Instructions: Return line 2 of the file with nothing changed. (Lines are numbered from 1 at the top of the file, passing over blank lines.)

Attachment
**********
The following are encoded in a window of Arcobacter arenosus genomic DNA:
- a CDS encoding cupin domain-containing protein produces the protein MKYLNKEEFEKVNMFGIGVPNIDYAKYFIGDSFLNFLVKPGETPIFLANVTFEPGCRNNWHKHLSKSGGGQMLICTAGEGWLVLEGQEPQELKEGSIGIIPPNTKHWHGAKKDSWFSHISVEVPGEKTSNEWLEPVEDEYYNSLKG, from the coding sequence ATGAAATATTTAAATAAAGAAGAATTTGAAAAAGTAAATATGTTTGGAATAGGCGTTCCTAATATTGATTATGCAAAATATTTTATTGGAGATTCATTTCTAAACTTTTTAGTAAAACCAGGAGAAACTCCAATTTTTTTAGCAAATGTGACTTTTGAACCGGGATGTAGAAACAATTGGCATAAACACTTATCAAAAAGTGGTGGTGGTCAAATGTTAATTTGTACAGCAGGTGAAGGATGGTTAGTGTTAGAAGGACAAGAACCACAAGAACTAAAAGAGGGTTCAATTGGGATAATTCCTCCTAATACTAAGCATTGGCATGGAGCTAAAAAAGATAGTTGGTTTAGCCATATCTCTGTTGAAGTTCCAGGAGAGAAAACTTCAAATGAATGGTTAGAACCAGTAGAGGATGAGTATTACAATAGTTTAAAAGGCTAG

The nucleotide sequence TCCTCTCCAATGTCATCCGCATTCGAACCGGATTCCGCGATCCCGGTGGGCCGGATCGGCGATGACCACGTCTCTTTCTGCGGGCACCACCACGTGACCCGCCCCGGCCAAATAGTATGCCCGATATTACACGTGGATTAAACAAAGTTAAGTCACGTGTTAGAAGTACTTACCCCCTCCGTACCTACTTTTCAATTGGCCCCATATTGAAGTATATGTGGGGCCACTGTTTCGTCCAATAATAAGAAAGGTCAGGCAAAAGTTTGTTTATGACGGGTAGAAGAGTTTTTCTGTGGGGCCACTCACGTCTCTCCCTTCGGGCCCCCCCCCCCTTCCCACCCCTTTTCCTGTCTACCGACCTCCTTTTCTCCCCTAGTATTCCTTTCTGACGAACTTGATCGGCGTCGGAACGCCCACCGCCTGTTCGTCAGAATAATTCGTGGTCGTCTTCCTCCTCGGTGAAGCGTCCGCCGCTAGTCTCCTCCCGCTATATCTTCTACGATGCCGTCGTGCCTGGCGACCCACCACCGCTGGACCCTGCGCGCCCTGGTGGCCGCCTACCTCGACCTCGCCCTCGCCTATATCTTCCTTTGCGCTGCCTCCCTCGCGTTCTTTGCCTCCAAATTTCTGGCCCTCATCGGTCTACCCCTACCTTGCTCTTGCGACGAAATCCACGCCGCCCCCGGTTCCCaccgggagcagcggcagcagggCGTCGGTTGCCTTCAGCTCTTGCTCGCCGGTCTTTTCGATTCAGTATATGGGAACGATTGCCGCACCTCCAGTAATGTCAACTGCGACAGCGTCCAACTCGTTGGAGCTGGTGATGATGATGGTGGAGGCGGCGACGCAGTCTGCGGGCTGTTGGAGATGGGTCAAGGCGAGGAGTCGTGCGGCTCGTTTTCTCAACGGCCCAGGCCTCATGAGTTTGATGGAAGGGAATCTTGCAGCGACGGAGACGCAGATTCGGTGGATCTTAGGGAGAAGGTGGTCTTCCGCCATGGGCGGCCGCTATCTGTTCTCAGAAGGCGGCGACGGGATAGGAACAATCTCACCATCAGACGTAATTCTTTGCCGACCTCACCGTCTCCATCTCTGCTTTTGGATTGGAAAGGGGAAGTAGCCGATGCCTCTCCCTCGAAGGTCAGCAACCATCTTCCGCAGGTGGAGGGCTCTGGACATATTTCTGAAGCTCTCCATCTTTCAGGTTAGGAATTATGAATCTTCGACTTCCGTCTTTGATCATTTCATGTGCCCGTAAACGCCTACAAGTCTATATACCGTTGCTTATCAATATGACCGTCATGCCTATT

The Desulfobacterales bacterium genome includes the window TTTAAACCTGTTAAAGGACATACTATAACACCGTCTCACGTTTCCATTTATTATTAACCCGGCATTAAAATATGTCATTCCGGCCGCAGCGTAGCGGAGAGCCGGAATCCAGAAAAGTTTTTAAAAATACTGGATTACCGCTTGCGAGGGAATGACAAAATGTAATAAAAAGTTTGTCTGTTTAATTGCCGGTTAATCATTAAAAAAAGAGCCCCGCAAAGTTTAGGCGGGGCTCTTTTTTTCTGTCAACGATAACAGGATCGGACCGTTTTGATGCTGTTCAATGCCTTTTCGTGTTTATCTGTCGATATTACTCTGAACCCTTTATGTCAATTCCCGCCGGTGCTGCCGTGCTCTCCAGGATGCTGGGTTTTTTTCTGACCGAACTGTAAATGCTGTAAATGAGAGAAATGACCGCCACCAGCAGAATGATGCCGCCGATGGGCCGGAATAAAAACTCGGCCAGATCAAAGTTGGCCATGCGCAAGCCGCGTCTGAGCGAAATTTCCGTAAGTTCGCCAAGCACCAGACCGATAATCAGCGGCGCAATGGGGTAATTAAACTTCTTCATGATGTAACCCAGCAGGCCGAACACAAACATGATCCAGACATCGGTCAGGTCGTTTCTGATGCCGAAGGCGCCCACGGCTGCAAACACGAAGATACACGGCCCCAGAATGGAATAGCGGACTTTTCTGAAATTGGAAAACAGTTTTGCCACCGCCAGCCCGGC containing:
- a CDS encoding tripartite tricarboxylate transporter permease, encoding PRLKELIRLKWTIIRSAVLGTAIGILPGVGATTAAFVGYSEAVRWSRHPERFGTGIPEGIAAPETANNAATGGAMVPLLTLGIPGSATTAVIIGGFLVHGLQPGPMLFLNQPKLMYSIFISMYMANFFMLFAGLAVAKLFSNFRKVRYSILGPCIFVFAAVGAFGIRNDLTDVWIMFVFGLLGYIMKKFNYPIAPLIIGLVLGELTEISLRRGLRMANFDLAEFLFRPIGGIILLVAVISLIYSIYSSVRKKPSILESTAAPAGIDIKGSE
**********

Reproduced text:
- a CDS encoding cupin domain-containing protein produces the protein MKYLNKEEFEKVNMFGIGVPNIDYAKYFIGDSFLNFLVKPGETPIFLANVTFEPGCRNNWHKHLSKSGGGQMLICTAGEGWLVLEGQEPQELKEGSIGIIPPNTKHWHGAKKDSWFSHISVEVPGEKTSNEWLEPVEDEYYNSLKG, from the coding sequence ATGAAATATTTAAATAAAGAAGAATTTGAAAAAGTAAATATGTTTGGAATAGGCGTTCCTAATATTGATTATGCAAAATATTTTATTGGAGATTCATTTCTAAACTTTTTAGTAAAACCAGGAGAAACTCCAATTTTTTTAGCAAATGTGACTTTTGAACCGGGATGTAGAAACAATTGGCATAAACACTTATCAAAAAGTGGTGGTGGTCAAATGTTAATTTGTACAGCAGGTGAAGGATGGTTAGTGTTAGAAGGACAAGAACCACAAGAACTAAAAGAGGGTTCAATTGGGATAATTCCTCCTAATACTAAGCATTGGCATGGAGCTAAAAAAGATAGTTGGTTTAGCCATATCTCTGTTGAAGTTCCAGGAGAGAAAACTTCAAATGAATGGTTAGAACCAGTAGAGGATGAGTATTACAATAGTTTAAAAGGCTAG